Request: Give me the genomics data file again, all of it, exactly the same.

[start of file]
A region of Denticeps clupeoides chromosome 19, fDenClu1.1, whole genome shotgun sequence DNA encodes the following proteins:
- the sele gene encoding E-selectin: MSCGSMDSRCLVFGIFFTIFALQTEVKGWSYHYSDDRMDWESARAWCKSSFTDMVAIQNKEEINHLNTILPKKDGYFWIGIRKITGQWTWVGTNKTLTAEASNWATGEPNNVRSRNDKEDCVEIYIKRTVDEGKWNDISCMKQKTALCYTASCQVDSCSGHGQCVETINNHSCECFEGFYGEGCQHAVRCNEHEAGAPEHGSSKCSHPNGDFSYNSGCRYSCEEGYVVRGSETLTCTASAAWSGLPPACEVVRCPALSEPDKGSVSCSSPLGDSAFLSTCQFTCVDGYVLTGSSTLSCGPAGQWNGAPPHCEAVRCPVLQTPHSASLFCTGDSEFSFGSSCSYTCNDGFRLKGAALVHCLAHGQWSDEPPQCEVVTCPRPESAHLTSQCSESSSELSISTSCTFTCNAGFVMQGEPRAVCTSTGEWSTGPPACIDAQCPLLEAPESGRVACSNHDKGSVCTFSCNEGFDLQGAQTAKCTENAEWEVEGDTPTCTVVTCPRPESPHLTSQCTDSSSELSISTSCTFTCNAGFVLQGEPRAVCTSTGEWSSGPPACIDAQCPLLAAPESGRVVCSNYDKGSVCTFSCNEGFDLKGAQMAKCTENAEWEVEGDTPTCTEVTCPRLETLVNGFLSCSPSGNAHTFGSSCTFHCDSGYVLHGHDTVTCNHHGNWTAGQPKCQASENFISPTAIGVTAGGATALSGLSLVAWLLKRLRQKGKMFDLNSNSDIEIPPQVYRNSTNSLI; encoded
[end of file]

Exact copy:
A region of Denticeps clupeoides chromosome 19, fDenClu1.1, whole genome shotgun sequence DNA encodes the following proteins:
- the sele gene encoding E-selectin: MSCGSMDSRCLVFGIFFTIFALQTEVKGWSYHYSDDRMDWESARAWCKSSFTDMVAIQNKEEINHLNTILPKKDGYFWIGIRKITGQWTWVGTNKTLTAEASNWATGEPNNVRSRNDKEDCVEIYIKRTVDEGKWNDISCMKQKTALCYTASCQVDSCSGHGQCVETINNHSCECFEGFYGEGCQHAVRCNEHEAGAPEHGSSKCSHPNGDFSYNSGCRYSCEEGYVVRGSETLTCTASAAWSGLPPACEVVRCPALSEPDKGSVSCSSPLGDSAFLSTCQFTCVDGYVLTGSSTLSCGPAGQWNGAPPHCEAVRCPVLQTPHSASLFCTGDSEFSFGSSCSYTCNDGFRLKGAALVHCLAHGQWSDEPPQCEVVTCPRPESAHLTSQCSESSSELSISTSCTFTCNAGFVMQGEPRAVCTSTGEWSTGPPACIDAQCPLLEAPESGRVACSNHDKGSVCTFSCNEGFDLQGAQTAKCTENAEWEVEGDTPTCTVVTCPRPESPHLTSQCTDSSSELSISTSCTFTCNAGFVLQGEPRAVCTSTGEWSSGPPACIDAQCPLLAAPESGRVVCSNYDKGSVCTFSCNEGFDLKGAQMAKCTENAEWEVEGDTPTCTEVTCPRLETLVNGFLSCSPSGNAHTFGSSCTFHCDSGYVLHGHDTVTCNHHGNWTAGQPKCQASENFISPTAIGVTAGGATALSGLSLVAWLLKRLRQKGKMFDLNSNSDIEIPPQVYRNSTNSLI; encoded